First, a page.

The success of the effective potential method of including quantum confinement effects in simulations of MOSFETs is based on the ability to calculate ahead of time the extent of the Gaussian wave packet used to describe the electron. In the calculation of the Gaussian, the inversion layer is assumed to form in a triangular potential well, from which a suitable standard deviation can be obtained. The situation in an ultrathin silicon-on-insulator (SOI) MOSFET is slightly different, in that the potential well has a triangular bottom, but there is a significant contribution to the confinement from the rectangular barriers formed by the gate oxide and the buried oxide. For this more complex potential well, it is of interest to determine the range of applicability of the effective potential model with a constant standard deviation. In this paper, we include this effective potential model in Monte Carlo calculations of the threshold voltage of ultrathin SOI MOSFETs. We find that the effective potential recovers the expected trend in threshold voltage shift with decreasing silicon thickness, down to a thickness of approximately 3 nm. View full abstract»

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  • Nanocomposite organic films on silicon

    Publication Year: 2003 , Page(s): 149 - 153
    Cited by:  Papers (4)
    Save to Project icon | Request Permissions | Click to expandQuick Abstract | PDF file iconPDF (290 KB) |  | HTML iconHTML  

    Metal-insulator-semiconductor structures were fabricated using 40-layers-thick Langmuir-Blodgett (LB) films of stearic acid (SA) on hydrophobic n-type silicon (n-Si) substrates. Cadmium sulphide (CdS) nanoparticles were introduced by exposure to H2S gas for a period of 12 h. Samples containing CdS nanoparticles exhibit lower dc leakage current but higher effective dielectric constant. The effective dielectric constant of the CdS embedded SA matrix is found to be 5.1. The Poole-Frenkel effect is prevalent for charge transport in the LB films containing CdS nanoparticles at the field higher than 107· Vm-1. The effect becomes saturated at higher fields. View full abstract»

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  • Bipolar conduction and drain-induced barrier thinning in carbon nanotube FETs

    Publication Year: 2003 , Page(s): 181 - 185
    Cited by:  Papers (9)
    Save to Project icon | Request Permissions | Click to expandQuick Abstract | PDF file iconPDF (395 KB) |  | HTML iconHTML  

    The drain current-voltage (I-V) characteristics of Schottky-barrier carbon nanotube field-effect transistors (FETs) are computed via a self-consistent solution to the two-dimensional potential profile, the electron and hole charges in the nanotube, and the electron and hole currents. These out-of-equilibrium results are obtained by allowing splitting of both the electron and hole quasi-Fermi levels to occur at the source and drain contacts to the tube, respectively. The interesting phenomena of bipolar conduction in a FET, and of drain-induced barrier thinning (DIBT) are observed. These phenomena are shown to add a breakdown-like feature to the drain I-V characteristic. It is also shown that a more traditional, saturating-type characteristic can be obtained by workfunction engineering of the source and drain contacts. View full abstract»

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  • A multinanodot floating-gate MOSFET circuit for spiking neuron models

    Publication Year: 2003 , Page(s): 158 - 164
    Cited by:  Papers (5)  |  Patents (1)
    Save to Project icon | Request Permissions | Click to expandQuick Abstract | PDF file iconPDF (863 KB) |  | HTML iconHTML  

    Spiking neuron models, which represent information in the form of spatiotemporal patterns in spike pulse trains, have attracted much attention recently in the fields of computational neuroscience and artificial neural networks. The information processing abilities of spiking neuron models have been proven superior to those of the conventional analog-type (rate-coding) neural network models. In particular, the spike response model (SRM), which simplifies the biological neuron operation from the viewpoint of spike response, is important for VLSI implementation and various applications. In the SRM, the generation of post-synaptic potentials (PSPs) is essential. The conventional CMOS devices require complicated circuits in order to realize the function of SRM neurons. In this paper, a new device structure using a MOSFET with multinanodot floating-gate arrays is proposed for the synapse component of SRM neurons. This structure can operate at room temperature, as it utilizes thermal-noise-assisted tunneling between nanodots. The structure generates PSPs by taking advantage of the delay in electron movement due to stochastic tunneling processes. The results of single-electron circuit simulation demonstrate the generation of PSPs. The proposed structure has not yet been fabricated. The aim of this paper is to propose guidelines for the development of new nanoscale devices and fabrication technology for intelligent information processing such as that achieved in the human brain. View full abstract»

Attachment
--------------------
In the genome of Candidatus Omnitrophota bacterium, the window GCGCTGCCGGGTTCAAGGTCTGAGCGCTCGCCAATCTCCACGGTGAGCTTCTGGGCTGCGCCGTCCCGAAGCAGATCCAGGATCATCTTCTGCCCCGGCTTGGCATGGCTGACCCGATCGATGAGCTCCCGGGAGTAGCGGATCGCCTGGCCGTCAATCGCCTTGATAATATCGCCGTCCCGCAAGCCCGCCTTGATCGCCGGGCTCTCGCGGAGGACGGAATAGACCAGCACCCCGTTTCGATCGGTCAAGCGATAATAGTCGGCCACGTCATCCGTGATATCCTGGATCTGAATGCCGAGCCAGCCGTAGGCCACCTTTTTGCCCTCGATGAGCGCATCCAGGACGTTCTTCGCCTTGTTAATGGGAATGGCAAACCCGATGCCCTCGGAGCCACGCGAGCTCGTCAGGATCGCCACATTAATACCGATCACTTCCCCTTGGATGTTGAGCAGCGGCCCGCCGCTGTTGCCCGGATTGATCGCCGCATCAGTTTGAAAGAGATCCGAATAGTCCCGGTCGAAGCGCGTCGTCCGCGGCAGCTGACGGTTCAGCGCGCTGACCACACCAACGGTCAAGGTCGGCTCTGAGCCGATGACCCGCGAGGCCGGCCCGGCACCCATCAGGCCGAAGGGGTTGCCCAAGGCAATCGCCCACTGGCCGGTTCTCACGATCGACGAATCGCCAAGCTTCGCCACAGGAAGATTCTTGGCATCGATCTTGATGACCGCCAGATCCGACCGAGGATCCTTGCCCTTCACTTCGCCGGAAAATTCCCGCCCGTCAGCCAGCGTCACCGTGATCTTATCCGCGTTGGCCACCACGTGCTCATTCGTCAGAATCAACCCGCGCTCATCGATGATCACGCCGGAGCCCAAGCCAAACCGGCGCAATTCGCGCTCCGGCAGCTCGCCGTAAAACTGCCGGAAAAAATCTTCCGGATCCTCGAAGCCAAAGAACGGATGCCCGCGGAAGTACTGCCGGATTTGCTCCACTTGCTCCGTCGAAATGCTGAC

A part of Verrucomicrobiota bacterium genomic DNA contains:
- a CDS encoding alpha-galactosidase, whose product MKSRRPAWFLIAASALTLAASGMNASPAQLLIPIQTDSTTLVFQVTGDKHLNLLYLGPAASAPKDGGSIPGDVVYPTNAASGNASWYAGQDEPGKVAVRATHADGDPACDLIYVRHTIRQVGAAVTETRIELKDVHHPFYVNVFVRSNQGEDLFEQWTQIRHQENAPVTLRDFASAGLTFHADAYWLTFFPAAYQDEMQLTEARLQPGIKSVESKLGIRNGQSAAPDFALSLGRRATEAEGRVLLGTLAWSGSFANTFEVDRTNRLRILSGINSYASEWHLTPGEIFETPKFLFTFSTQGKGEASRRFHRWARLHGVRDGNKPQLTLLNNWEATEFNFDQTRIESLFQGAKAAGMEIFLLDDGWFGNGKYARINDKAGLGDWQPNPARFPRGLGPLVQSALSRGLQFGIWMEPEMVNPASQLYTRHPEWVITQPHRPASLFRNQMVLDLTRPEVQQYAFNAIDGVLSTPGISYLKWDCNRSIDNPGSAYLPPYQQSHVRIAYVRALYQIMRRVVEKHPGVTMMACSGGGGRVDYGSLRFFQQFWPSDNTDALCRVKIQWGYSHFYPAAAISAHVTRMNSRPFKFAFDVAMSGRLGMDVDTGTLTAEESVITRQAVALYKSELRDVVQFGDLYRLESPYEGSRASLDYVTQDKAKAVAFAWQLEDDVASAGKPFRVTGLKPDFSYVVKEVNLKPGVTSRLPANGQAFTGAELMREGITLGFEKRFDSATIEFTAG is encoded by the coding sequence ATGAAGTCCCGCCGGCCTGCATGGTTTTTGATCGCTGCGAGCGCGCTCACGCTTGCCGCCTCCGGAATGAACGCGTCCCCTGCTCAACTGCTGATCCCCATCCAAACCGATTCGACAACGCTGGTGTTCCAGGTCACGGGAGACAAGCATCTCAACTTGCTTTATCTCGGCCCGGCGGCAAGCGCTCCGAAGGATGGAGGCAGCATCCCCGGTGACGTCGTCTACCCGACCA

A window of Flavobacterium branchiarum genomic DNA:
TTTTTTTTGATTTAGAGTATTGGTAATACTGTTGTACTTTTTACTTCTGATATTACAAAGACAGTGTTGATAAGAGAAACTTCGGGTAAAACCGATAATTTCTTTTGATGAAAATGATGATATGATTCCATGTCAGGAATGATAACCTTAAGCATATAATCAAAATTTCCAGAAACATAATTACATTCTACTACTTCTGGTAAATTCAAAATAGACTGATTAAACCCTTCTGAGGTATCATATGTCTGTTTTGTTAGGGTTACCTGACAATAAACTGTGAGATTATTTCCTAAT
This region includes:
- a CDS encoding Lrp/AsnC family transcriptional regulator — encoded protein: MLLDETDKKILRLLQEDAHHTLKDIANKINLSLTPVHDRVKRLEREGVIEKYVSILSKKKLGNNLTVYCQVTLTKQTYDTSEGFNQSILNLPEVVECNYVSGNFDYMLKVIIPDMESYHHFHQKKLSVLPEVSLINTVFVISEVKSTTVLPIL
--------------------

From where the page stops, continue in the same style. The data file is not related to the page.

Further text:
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  • Stochastic assembly of sublithographic nanoscale interfaces

    Publication Year: 2003 , Page(s): 165 - 174
    Cited by:  Papers (71)  |  Patents (6)
    Save to Project icon | Request Permissions | Click to expandQuick Abstract | PDF file iconPDF (1164 KB) |  | HTML iconHTML  

    We describe a technique for addressing individual nanoscale wires with microscale control wires without using lithographic-scale processing to define nanoscale dimensions. Such a scheme is necessary to exploit sublithographic nanoscale storage and computational devices. Our technique uses modulation doping to address individual nanowires and self-assembly to organize them into nanoscale-pitch decoder arrays. We show that if coded nanowires are chosen at random from a sufficiently large population, we can ensure that a large fraction of the selected nanowires have unique addresses. For example, we show that N lines can be uniquely addressed over 99% of the time using no more than 2.2log2(N)+11 address wires. We further show a hybrid decoder scheme that only needs to address N=O(Wlitho-pitch/Wnano-pitch) wires at a time through this stochastic scheme; as a result, the number of unique codes required for the nanowires does not grow with decoder size. We give an O(N2) procedure to discover the addresses which are present. We also demonstrate schemes that tolerate the misalignment of nanowires which can occur during the self-assembly process. View full abstract»

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Aims & Scope

The IEEE Transactions on Nanotechnology is devoted to the publication of manuscripts of archival value in the general area of nanotechnology, which is rapidly emerging as one of the fastest growing and most promising new technological developments for the next generation and beyond.

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Meet Our Editors

Editor-in-Chief
Fabrizio Lombardi
Dept. of ECE
Northeastern Univ.